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April 10, 2013

Project of the Month: Q Nightclub: ‘Shock and awe’ design for grungy Seattle

Special to the Journal

Photo by Jeremy Bitterman [enlarge]
The main bar and dance floor at Q Nightclub, with the DJ’s stage in the distance.

The nightclub called Q stands out — literally — at Broadway and Pike. There’s a full-height fin on one side of the entrance. It’s an extension of a long arcing wall of the same electric green color that leads from the street into the beating heart of the club.

Along with the crowds, it’s all there: pulsing motion and music, lights and color, and lots of bottles and glasses. But there’s something else: an investment in really smart design.

Are we really in Seattle?

“Seattle is great with dive bars, the grungy, relaxed atmosphere,” said Q Nightclub co-owner Andrew Rampl, who started Q as managing partner with Scott Smith, former owner of XL, an exclusive club in New York. “There are not that many places where people can dress up or just come as they are (after work),” said Rampl.

Photo by Jeremy Bitterman [enlarge]
The main bar can be clearly seen from mezzanine seating at Q Nightclub. A screen behind the seating also serves as a rail.

So they did research. Rampl said he and Smith were convinced that Seattle’s club crowd was tired of “sitting on broken furniture that reeks of beer.” Maybe they were looking for something with a little more glamour.

So what were the owners looking for with the design? “Shock and awe,” Rampl said.

Bohlin Cywinski Jackson delivered. The firm is celebrated for its work, from single-family homes to cultural institutions. BCJ had never designed a club, but that was OK with the owners of Q.

“For decades, the firm had been pursuing the goal of creating great places for people to hang out and socialize,” said BCJ principal Robert Miller. The project was a creative challenge.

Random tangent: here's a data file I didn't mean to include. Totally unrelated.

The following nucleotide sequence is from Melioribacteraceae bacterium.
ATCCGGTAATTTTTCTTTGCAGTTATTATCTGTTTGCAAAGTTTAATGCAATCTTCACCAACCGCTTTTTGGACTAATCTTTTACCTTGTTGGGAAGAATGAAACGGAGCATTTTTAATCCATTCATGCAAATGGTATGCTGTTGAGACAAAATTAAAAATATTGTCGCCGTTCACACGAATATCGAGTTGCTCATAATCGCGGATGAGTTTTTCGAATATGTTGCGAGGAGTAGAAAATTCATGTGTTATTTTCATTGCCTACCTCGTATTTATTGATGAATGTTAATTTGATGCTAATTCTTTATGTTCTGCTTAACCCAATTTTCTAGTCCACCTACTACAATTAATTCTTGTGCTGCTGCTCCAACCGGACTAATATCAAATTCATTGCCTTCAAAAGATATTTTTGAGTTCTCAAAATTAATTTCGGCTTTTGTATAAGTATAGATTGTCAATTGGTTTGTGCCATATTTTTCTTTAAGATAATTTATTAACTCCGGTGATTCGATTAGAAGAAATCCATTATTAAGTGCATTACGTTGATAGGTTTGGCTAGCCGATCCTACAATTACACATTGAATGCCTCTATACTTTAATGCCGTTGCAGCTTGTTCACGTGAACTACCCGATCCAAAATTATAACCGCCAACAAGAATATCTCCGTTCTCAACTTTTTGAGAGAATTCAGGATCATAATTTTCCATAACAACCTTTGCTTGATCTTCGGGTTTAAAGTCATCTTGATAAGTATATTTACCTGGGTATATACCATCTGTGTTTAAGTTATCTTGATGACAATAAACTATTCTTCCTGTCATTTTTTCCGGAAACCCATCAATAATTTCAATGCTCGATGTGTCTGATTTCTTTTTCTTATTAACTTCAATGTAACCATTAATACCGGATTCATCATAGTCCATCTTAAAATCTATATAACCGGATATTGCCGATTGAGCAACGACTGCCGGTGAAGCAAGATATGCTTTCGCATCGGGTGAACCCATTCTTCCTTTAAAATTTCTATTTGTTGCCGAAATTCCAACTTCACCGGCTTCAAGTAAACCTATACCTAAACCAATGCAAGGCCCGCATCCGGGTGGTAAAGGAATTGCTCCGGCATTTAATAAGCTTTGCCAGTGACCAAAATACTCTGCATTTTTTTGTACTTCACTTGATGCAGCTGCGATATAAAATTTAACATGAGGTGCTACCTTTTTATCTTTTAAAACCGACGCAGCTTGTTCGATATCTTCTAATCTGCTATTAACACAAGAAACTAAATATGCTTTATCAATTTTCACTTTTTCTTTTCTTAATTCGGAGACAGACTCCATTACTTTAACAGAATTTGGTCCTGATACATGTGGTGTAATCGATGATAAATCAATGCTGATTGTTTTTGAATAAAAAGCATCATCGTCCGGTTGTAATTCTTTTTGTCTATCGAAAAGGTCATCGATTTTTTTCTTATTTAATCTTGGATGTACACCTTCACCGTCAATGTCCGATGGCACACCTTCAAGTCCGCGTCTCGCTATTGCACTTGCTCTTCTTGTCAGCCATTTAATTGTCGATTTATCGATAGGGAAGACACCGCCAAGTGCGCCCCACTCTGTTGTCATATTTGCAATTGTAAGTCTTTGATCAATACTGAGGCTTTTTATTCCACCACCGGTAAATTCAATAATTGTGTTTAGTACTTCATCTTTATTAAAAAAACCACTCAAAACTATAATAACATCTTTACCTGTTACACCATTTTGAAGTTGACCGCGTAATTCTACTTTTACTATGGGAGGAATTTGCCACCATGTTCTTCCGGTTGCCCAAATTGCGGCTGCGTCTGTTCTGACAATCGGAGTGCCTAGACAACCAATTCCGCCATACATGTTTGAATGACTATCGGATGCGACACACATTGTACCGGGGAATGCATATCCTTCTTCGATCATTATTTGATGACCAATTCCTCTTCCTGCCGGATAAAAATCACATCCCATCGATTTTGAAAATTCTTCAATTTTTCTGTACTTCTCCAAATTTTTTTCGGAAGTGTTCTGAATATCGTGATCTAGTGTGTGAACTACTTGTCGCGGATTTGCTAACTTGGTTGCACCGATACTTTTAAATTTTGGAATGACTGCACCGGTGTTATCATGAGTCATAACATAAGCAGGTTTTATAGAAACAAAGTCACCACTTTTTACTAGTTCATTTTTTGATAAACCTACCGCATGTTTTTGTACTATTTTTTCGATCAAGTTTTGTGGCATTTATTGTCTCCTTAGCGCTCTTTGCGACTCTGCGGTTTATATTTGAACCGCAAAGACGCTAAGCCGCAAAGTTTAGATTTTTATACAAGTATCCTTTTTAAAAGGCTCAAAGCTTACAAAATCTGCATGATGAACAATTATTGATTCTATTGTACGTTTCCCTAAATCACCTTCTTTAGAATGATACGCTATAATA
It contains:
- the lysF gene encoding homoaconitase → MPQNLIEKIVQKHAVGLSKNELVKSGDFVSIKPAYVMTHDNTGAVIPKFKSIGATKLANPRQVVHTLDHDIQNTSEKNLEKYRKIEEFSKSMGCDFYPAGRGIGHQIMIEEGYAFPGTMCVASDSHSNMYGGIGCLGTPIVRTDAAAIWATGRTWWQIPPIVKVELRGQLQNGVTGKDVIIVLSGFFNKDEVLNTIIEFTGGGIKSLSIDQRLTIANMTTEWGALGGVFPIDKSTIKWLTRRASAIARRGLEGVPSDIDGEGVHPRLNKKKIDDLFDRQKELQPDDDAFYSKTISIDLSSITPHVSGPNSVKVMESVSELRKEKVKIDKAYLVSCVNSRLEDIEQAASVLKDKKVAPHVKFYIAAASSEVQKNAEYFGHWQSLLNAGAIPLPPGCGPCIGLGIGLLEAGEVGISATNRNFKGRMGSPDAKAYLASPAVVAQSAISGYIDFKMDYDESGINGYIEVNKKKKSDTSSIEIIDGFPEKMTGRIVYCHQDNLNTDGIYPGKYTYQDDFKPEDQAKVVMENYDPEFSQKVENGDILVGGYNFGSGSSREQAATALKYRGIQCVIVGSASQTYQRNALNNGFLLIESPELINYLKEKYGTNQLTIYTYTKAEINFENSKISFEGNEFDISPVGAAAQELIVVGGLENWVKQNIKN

Q Nightclub is a little bit New York, but it resonates with others in cities around the globe where nightlife is taken seriously and enjoyed in splashy surroundings, on the dance floor, or with drink and talk.

Q Nightclub
1426 Broadway
Bohlin Cywinski Jackson
Peter Q. Bohlin, principal
Robert Miller, principal
Ray Calabro, principal
Nate Lambdin, project manager
Other team members include Patreese Martin, Emma Nowinski, Matt Wittman, Kyle Phillips

FMJ Clubcorp LLC

Project type:
Tenant improvement and structural retrofit

9,000 square feet

September 2012

Structural engineer:
PCS Structural Solutions

Bar consultant:
Batali Associates

Lighting consultant:
SJ Lighting

Sound consultant:
Sound Investment

General contractor:
Dovetail General Contractors

One of the first decisions was no kitchen. “The nightclub lives by selling drinks,” said Rampl.

Drinks are served with a heady environment. The drama begins in the entry, which is open to the rafters of what was once an automotive service center. The arc of the tall corridor seems to go on forever because it ends in a mirror wall that contains a ticketing counter. With a turn to the left, the freestanding bar — an island of glass, light, color and motion — explodes into view.

To the left again, the dance floor pulses on weekend nights, with a complex array of lighting and speakers both overhead and near the floor. At the back of the dance floor is a raised stage with a thicket of electronics. It’s a stage for the reigning star — the DJ — who moves busily in full view of much of the club. Beyond that, is a more intimate barroom that serves artisan whiskeys.

There are intriguing niches and drink surfaces as counterpoints, out of the mainstream of movement, for couples and small groups to perch.

The mezzanine above is also a retreat and a lookout. There are plenty of prospect points at Q for scoping the crowd.

“The bones of any nightclub are here,” said Rampl.

From the long entry sequence to the focal bar to the whiskey bar in back — which is actually against the outer wall along Broadway — there are many distinct spaces inside Q.